More Clicks, More Money: What It Takes to Make a Good Headline

By Daniel Varitek

The more visitors you have trafficking your site, the more money you’re making. Amanda Wilkins and Holly Rusak understand this well. Operating as the Audience Development Editor and Social Producer, respectively, for the Dallas Morning News, both have extensive experience in developing their online articles for the highest engagement.

Online is a different beast than Print. We understand that at The Signal, which is why our editors ask reporters to draft both a “Head” and a “Web Head” when writing their articles. These two headings are often drastically different, and cater to completely different audiences. In print, the reader has already picked up the paper. For a print heading, you’re considering catchiness, the size of the heading (so that it may fit well with your design), and the flow to its subheading and subsequent article.

Online, you’re battling for the attention of thousands of followers scrolling through their news feed. Your competition is literally hundreds of thousands of articles, pictures, videos, and memes from around the internet. How do you turn a scroll into a click? Amanda and Holly tackled this in their College Media Convention panel, “Connecting with Your Audience: Writing Great Headlines and Social Media Posts”.

Let’s talk strategy. Amanda and Holly would be the first to say there is never a one-size-fits-all model for social media posts. Depending on the mood and type of story you’re promoting, drastically different strategies may come into play. Here are a few:


Don’t convolute the headline and confuse your readers. Sometimes, simply stating the news works best. This works well if a story is very interesting on it’s own. An example Amanda and Holly gave was an article about a 14-year-old stabbing her sibling. There’s no need to strengthen that story any more with a far-out headline. At face-value, the article is shocking by itself. Just state the news!


Yes! It’s okay! Clickbait, to Amanda and Holly, is a cheap way of discrediting a great headline. Let’s be real — if a headline gets clicks, it’s doing it’s job. But there are some principles you should keep in mind here. If an article that is “clickbaity” doesn’t deliver on what it suggests, that’s not cool. Otherwise, full steam ahead with the clickbait.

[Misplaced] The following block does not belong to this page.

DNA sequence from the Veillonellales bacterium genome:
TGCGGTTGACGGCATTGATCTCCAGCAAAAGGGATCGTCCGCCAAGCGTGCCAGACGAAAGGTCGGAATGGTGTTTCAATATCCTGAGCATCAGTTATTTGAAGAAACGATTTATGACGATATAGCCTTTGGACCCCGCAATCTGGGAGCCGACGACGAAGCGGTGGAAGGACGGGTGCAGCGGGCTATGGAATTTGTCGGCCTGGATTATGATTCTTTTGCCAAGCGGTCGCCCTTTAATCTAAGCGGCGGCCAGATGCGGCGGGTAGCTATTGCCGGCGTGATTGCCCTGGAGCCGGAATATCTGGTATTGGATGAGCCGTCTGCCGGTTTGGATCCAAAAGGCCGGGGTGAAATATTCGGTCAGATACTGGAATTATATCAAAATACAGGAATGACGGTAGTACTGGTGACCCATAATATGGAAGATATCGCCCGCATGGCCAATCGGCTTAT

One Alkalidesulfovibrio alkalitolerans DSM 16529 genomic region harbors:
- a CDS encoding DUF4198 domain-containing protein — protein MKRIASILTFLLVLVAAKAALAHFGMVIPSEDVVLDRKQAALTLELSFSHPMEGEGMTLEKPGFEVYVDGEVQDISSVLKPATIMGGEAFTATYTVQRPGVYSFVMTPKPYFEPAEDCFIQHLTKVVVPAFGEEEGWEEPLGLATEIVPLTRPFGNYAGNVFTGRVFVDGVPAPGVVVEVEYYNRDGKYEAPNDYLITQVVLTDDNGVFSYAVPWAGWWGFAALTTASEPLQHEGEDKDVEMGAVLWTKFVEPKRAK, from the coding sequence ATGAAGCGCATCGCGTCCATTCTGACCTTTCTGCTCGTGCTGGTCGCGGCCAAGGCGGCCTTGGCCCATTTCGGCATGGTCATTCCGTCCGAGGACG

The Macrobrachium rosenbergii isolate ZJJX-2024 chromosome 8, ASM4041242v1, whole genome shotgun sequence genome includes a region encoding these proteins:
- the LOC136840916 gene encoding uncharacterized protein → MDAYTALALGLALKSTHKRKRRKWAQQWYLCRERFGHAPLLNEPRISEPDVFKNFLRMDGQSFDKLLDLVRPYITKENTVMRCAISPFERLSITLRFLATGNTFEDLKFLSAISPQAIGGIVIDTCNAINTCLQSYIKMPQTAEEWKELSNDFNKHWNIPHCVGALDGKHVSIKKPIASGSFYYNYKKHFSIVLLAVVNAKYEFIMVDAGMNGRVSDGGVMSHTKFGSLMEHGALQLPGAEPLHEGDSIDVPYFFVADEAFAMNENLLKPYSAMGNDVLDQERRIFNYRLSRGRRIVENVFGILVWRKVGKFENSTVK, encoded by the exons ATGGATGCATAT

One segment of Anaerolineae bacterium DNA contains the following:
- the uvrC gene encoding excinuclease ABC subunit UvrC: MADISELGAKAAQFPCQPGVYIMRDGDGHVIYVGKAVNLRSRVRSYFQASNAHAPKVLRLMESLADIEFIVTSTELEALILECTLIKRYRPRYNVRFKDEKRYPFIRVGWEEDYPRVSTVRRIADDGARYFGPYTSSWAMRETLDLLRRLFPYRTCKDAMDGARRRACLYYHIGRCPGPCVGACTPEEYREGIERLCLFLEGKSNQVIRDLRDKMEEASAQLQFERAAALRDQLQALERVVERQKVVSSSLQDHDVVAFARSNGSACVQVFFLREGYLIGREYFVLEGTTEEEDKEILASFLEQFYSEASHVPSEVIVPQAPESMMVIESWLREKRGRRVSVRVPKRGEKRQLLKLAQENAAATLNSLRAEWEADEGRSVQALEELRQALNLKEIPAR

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If the article seems bland up-front, maybe you should tease some interesting content from it. Take this tweet directly from Dallas Morning News. Even if you didn’t know Jordan Spieth is a famous golfer, now you’re left wondering — “Wait, Obama and aliens? It’s gotta be good.” Click. 


As long as it’s appropriate, a conversational headline is okay. Amanda suggested following the Washington Post for a great example on this. According to Amanda, WaPo is killing the game in two-sentence conversational headlines. It might be longer than a conventional headline, but it reads very well.

The same principle applies to pop culture references, alliterations, and creative headlines. It would definitely not be appropriate on an article relating to suicide, but for a football game or an upcoming event, you’re in the clear.

Most importantly, know your audience. Differentiate your social media strategy depending on what platform you’re using. In the case of Dallas Morning News, Amanda shared that their Facebook and Twitter audiences are vastly different. On Twitter, readers can take a joke and enjoy controversial headlines. On Facebook, the opposite is true.

It’s not smart to post the same content on all platforms. By gauging your analytics and figuring out which posts get the most clicks, you can begin to develop a strategy for different platforms. This also works well with growing your audience on all platforms independently. If you post the exact same content on Twitter as you do Facebook, what’s the point in a reader following you on both? Differentiating your content makes for a unique experience on all platforms. This is a principle I’ve been exploring recently with The Signal.

After listening to this panel attentively, I’ve realized I will need to take a more active role in restructuring headlines for social media engagement. Previously, I’ve taken a small stance on the matter, not intending to butcher a reporter’s work. But it’s important to understand that an online headline needs to be catered towards an online audience.